These 60-second 3D modeling tutorials are entertaining and educational

Ian Hubert is the host of the "Lazy Tutorials - For Lazy People, By Lazy People" YouTube channel, which has 60-second videos of Hubert using Blender to create 3D models and textures of various things like air conditioners and bulletin boards. He makes it look easy (I know it's not), and he's also funny.

[via Core 77] Read the rest

Listen: Inspiring commencement speech from Astro Teller, X's captain of moonshots

Astro Teller is the head of X, the "Moonshot Factory" that first launched as an R&D division of Google. iHeart Radio invited Astro to be part of a fantastic podcast series of virtual commencement speeches for 2020 graduates (and the rest of us) that they collected from the likes of John Legend, Bill & Melinda Gates, Hillary Clinton, George Lopez, Mary J Blige, and several dozen more. I've recently been working with the folks at X, and their celebration of weirdness, radical creativity, and urgent optimism is very real. And it's infectious. Listen to Astro's speech above. From his blog post:

On the one hand, this is an incredibly daunting time. On the other, we have a once-in-a-century opportunity to hit the reset button, let go of conventional ways of thinking, and rebuild the world in radically better ways. This shift in perspective might feel difficult, even premature. However, the alternative — to try to claw society back towards an old normal that wasn’t working that well in many ways — is far worse. And counterintuitively, those of us who are newer and fresher in our fields, like the Class of 2020, may have some of the strongest tailwinds as we search for new approaches to the world’s most pressing problems. We’ve seen many times over the years at X that strategic naivete is actually a superpower.

One of my messages for graduates is to not worry that they don’t know the answers. The mental freedom and flexibility they have, and their willingness to learn and experiment, is going to be a secret to success in a world where there are no ready answers and no playbook.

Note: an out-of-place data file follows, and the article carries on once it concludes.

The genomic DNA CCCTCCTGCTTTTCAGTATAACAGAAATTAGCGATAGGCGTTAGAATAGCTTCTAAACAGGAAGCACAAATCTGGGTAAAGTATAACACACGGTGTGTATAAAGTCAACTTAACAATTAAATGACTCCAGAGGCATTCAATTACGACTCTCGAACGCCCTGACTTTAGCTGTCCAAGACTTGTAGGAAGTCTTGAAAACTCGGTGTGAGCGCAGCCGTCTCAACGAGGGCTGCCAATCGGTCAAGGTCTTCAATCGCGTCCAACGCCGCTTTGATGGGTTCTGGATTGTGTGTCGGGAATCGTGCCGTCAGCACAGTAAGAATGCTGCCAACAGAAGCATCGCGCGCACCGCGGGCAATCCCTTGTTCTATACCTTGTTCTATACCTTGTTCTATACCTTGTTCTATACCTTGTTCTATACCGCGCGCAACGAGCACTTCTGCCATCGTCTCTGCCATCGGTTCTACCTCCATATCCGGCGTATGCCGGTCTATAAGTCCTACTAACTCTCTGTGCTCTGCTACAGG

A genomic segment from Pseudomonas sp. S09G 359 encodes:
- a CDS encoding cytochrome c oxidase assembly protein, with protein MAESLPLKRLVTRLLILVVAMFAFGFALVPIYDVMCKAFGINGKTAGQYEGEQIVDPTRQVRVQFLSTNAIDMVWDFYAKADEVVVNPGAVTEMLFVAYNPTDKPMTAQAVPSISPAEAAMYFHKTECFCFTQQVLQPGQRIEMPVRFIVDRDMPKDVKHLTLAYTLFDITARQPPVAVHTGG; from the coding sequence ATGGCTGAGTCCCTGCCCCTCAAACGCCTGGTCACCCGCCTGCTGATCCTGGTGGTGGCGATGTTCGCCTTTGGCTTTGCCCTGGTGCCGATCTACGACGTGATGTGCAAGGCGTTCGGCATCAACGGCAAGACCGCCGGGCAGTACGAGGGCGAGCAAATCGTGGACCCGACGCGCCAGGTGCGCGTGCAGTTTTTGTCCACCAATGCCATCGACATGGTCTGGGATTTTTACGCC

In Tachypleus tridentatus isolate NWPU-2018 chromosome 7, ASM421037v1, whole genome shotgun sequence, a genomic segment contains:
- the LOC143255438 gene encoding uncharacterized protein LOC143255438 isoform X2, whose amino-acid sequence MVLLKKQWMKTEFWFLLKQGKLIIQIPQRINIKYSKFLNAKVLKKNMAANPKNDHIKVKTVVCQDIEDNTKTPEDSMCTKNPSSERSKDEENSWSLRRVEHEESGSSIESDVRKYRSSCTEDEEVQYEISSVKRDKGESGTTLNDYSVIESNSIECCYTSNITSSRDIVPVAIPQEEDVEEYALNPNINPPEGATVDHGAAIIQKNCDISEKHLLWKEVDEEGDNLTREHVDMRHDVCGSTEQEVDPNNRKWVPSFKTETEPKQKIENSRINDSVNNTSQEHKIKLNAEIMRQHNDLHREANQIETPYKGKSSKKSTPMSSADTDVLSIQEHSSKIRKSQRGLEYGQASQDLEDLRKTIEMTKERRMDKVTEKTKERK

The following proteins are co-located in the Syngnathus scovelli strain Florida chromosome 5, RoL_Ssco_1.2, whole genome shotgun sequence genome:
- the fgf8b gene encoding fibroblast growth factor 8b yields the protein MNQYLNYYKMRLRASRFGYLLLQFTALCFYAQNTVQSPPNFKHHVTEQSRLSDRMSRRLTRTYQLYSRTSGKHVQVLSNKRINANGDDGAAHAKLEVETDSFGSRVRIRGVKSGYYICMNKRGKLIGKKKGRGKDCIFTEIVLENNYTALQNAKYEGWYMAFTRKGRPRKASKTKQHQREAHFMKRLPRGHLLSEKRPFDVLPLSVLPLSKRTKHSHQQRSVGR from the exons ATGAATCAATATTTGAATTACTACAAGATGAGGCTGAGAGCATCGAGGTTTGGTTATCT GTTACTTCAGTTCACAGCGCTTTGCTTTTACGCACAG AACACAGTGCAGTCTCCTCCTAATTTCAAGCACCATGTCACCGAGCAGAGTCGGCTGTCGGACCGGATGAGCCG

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How a children's book about a mouse is keeping me motivated in quarantine

When I was a teenager, I worked at the Eli Whitney Museum and Workshop in New Haven, Connecticut — which, as far as teenage work went, was pretty formative and fantastic. While the campus is based in Eli Whitney's original factory, the museum itself is more of an experimental learning workshop that uses alternative teaching methods to celebrate and explore the intersections of engineering, design, and innovation. And yes, that man above was my boss, who hopes to enjoy his well-deserved retirement soon, depending on how this pandemic plays out.

On the weekends, we'd host birthday parties at the museum for younger kids, where they'd get to do some hands-on woodworking projects that also introduced them to simple machines or electricity (like a single Christmas light and a battery; we weren't monsters). We had a series of projects loosely based on the books of Leo Lionni, including one very simple project for 5-year olds that was based on the story of Frederick the Mouse. The basic idea of the story is that all the other mice accuse Frederick of being lazy while the rest of them are busy getting ready for the winter. They're all gathering wood and straw and nuts and stone so they can hide away in comfort when it gets cold out — and Frederick just sits there, insisting that he, too, is collecting things like colors and stories and sounds.

This, understandably, irritates all the other hard-working mice. But when the winter finally comes, and they're all trapped in the cave together, going out of their little mouse minds, that's when Frederick finally pulls his weight. Read the rest

Watch The Americans play Tom Waits together, apart

Faced with forced isolation, creative musicians are pushing the limits of telepresence tech to play together, apart. In the video above, my favorite roots rockers The Americans cover Tom Waits' "Hold On" from three different locations connected only by iPhone. The result is magnificent.

Below, The Americans' soulful take on Guitar Slim's 1954 breakthrough R&B hit "The Things I Used To Do." See more clips on their Facebook page.

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Every COVID-19 commercial is exactly the same

Youtuber Microsoft Sam saw something interesting.

I left the agency side of advertising over a decade ago because the creativity was smothering me. Read the rest

How to roll an imaginary 6-sided die in your head

I recently re-read Mindhacker: 60 Tips, Tricks, and Games to Take Your Mind to the Next Level, by Ron Hale-Evans and Marty Hale-Evans. It's full of interesting ways to memorize things, think creatively, solve problems, and learn new things.

Here's a sample: